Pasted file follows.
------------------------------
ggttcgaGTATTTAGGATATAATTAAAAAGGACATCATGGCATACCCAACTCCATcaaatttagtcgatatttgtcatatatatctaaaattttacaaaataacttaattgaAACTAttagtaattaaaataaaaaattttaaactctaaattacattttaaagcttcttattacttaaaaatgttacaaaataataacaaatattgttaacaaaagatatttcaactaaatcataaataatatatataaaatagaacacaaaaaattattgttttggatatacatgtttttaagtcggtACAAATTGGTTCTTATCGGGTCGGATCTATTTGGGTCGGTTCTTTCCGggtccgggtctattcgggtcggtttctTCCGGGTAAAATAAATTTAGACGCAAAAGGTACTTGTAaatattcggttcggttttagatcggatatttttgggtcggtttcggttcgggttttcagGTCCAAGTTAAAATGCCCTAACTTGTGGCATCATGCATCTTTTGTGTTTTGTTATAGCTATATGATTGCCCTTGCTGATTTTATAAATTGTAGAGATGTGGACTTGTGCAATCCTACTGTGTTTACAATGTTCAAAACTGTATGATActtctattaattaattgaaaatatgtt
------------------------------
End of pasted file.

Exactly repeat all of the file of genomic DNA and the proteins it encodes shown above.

ggttcgaGTATTTAGGATATAATTAAAAAGGACATCATGGCATACCCAACTCCATcaaatttagtcgatatttgtcatatatatctaaaattttacaaaataacttaattgaAACTAttagtaattaaaataaaaaattttaaactctaaattacattttaaagcttcttattacttaaaaatgttacaaaataataacaaatattgttaacaaaagatatttcaactaaatcataaataatatatataaaatagaacacaaaaaattattgttttggatatacatgtttttaagtcggtACAAATTGGTTCTTATCGGGTCGGATCTATTTGGGTCGGTTCTTTCCGggtccgggtctattcgggtcggtttctTCCGGGTAAAATAAATTTAGACGCAAAAGGTACTTGTAaatattcggttcggttttagatcggatatttttgggtcggtttcggttcgggttttcagGTCCAAGTTAAAATGCCCTAACTTGTGGCATCATGCATCTTTTGTGTTTTGTTATAGCTATATGATTGCCCTTGCTGATTTTATAAATTGTAGAGATGTGGACTTGTGCAATCCTACTGTGTTTACAATGTTCAAAACTGTATGATActtctattaattaattgaaaatatgtt